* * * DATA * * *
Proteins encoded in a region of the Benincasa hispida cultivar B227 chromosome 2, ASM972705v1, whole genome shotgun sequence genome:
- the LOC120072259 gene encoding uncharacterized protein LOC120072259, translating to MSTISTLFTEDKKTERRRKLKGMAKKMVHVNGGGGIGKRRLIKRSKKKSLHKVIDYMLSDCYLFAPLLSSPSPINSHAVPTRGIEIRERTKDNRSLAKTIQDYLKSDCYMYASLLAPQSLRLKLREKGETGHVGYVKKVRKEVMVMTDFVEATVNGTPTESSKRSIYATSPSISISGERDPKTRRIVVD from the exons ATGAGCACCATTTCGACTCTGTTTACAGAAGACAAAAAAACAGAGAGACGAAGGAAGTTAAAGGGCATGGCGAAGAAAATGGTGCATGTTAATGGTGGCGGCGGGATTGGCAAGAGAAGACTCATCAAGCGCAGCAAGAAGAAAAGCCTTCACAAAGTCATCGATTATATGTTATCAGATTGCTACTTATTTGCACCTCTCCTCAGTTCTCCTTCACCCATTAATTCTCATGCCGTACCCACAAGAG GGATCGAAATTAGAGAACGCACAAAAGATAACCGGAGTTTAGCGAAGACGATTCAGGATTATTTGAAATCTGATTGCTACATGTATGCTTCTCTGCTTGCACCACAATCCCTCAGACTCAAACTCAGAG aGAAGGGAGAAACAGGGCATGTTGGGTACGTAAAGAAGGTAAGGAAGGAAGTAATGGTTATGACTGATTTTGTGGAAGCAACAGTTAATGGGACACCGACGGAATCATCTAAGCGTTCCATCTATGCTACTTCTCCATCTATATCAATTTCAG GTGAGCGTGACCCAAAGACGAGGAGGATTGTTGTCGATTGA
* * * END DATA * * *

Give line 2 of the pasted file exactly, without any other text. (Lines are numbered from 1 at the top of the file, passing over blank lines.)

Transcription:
- the LOC120072259 gene encoding uncharacterized protein LOC120072259, translating to MSTISTLFTEDKKTERRRKLKGMAKKMVHVNGGGGIGKRRLIKRSKKKSLHKVIDYMLSDCYLFAPLLSSPSPINSHAVPTRGIEIRERTKDNRSLAKTIQDYLKSDCYMYASLLAPQSLRLKLREKGETGHVGYVKKVRKEVMVMTDFVEATVNGTPTESSKRSIYATSPSISISGERDPKTRRIVVD from the exons ATGAGCACCATTTCGACTCTGTTTACAGAAGACAAAAAAACAGAGAGACGAAGGAAGTTAAAGGGCATGGCGAAGAAAATGGTGCATGTTAATGGTGGCGGCGGGATTGGCAAGAGAAGACTCATCAAGCGCAGCAAGAAGAAAAGCCTTCACAAAGTCATCGATTATATGTTATCAGATTGCTACTTATTTGCACCTCTCCTCAGTTCTCCTTCACCCATTAATTCTCATGCCGTACCCACAAGAG GGATCGAAATTAGAGAACGCACAAAAGATAACCGGAGTTTAGCGAAGACGATTCAGGATTATTTGAAATCTGATTGCTACATGTATGCTTCTCTGCTTGCACCACAATCCCTCAGACTCAAACTCAGAG aGAAGGGAGAAACAGGGCATGTTGGGTACGTAAAGAAGGTAAGGAAGGAAGTAATGGTTATGACTGATTTTGTGGAAGCAACAGTTAATGGGACACCGACGGAATCATCTAAGCGTTCCATCTATGCTACTTCTCCATCTATATCAATTTCAG GTGAGCGTGACCCAAAGACGAGGAGGATTGTTGTCGATTGA